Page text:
This is my mulligan

It’s been about a week since I received the rejection letter from NC State. I had a good run, I began my studies in a 4 year program at a private university, maintained a near perfect GPA while there, and made some very good pieces for my portfolio that I still parade around to this day. And it was a good school too. The best of its kind that I could find with professional, knowledgeable and attentive teachers, a list of successful alumni with impressive resumes, the appropriate regional accreditation as well as accreditation with NASAD, a peer reviewed accrediting organization that defines art and design education in cooperation with AIGA.

But, like all private universities in this country it was ridiculously expensive, so after a year I rejected the idea of taking on nearly $100,000 of student debt and transferred to a local community college with the intention of fulfilling the extra liberal arts credits that the much, much cheaper public universities require and also to ease the debt that I’ve accumulated from the private university at the same time.

Unfortunately my options were extremely limited; short of uprooting my family it was NC State or nothing. I was nervous about putting myself in that situation given that NC State’s College of Design is notoriously hard to get into and requires submitting a 10-piece portfolio, 2 essays plus one optional essay, an interview and if you manage that they still ultimately only accept around 30 applicants out of thousands for each program. But the only other alternative to this was to spend a fortune on private universities all too eager to let me in and take my money and the shirt off my back too.  Regardless of what I did it was a Sophie’s Choice between backbreaking debt and the premature death of my educational goals.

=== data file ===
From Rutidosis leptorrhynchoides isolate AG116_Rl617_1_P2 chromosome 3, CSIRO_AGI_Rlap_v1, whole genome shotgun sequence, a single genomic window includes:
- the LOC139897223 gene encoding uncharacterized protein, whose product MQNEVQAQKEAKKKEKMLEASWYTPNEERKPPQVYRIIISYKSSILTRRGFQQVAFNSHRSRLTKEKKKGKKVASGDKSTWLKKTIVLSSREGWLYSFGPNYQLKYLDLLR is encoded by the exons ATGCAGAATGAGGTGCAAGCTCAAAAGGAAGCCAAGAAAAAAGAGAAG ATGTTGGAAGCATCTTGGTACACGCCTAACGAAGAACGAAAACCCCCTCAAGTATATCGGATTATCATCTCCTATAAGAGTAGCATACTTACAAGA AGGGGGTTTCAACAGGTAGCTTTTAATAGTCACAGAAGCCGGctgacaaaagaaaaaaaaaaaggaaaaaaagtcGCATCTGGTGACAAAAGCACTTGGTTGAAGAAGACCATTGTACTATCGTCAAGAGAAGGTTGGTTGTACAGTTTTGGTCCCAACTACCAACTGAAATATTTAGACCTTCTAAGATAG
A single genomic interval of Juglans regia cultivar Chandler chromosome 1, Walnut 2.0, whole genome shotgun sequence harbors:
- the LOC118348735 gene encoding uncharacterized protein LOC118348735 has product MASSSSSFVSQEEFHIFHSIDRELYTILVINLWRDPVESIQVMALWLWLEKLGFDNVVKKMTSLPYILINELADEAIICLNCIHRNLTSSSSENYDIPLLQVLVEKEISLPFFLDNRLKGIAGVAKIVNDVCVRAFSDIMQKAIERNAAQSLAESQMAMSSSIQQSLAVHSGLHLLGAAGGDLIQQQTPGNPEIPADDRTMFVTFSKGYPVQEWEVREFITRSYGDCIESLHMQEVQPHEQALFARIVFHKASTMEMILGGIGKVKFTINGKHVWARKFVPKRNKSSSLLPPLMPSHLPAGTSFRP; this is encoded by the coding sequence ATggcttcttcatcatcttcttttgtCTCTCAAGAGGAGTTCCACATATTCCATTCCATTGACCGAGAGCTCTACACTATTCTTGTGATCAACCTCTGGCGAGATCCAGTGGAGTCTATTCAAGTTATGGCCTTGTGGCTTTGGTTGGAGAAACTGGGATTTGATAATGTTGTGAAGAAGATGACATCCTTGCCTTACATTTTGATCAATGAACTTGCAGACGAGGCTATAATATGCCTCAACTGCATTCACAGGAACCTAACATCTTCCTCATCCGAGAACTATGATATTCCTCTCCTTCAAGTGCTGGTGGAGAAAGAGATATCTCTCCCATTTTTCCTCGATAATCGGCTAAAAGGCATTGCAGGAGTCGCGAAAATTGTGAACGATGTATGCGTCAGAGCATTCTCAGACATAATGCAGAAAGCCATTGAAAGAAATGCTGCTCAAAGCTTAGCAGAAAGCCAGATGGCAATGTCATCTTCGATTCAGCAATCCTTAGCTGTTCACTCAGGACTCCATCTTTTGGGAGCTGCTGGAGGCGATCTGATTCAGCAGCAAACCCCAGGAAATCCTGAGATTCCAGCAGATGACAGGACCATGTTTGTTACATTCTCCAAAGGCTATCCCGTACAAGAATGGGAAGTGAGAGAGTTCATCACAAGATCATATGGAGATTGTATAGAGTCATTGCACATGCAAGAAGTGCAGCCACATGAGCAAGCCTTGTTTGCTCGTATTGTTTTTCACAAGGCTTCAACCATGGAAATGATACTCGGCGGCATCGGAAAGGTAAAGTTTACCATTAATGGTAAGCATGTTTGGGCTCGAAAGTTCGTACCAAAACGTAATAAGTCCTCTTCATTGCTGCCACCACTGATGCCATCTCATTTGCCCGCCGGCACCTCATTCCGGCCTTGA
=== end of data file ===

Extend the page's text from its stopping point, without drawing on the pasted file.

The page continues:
And here I am without a school to call home. My educational plan was developed to strictly adhere to AIGA’s philosophy on the education of graphic designers. Which is that two-year programs are designed to either allow students to transfer to four-year programs or to prepare students for jobs as assistants in the design and printing industry (AIGA, “How Do Design Programs Differ?”). They don’t mean this to instill a class-system within the design industry but to promote a higher standard of professionalism that will result in progress and development of the field.  If I could explain in one simple sentence the unifying message of the top designers and educators who contributed to the book “The Education of a Graphic Designer” it would be that graphic design education should be based on a comprehensive liberal arts program.

The idea that design is essentially a field of interdisciplinary research is not a new one, but it has only slowly become an academic policy with the recognition of design as a respectable profession and the realization that a robust and cultured education is just as important, if not more important, to the makeup of a good designer as artistic aptitudes, in fact, the old Bauhaus master Lázló Moholy-Nagy had said, “A human being is developed by the crystallization of the whole of his experience… Only when men and women are equipped with the clarity of feeling and sobriety of knowledge will they be able to adjust to complex requirements and to master the whole of living” (Ken Garland, “Anxious about the Future”). More than anywhere else, Universities have seemed to reach this same consensus with design education by implementing rigorous programs in order to create designers who are able to distinguish themselves through their scrupulous and accomplished conceptual work from the scientific backgrounds of computer technicians and the leisure play of bedroom designers that have encroached on the field with the advent of the digital era.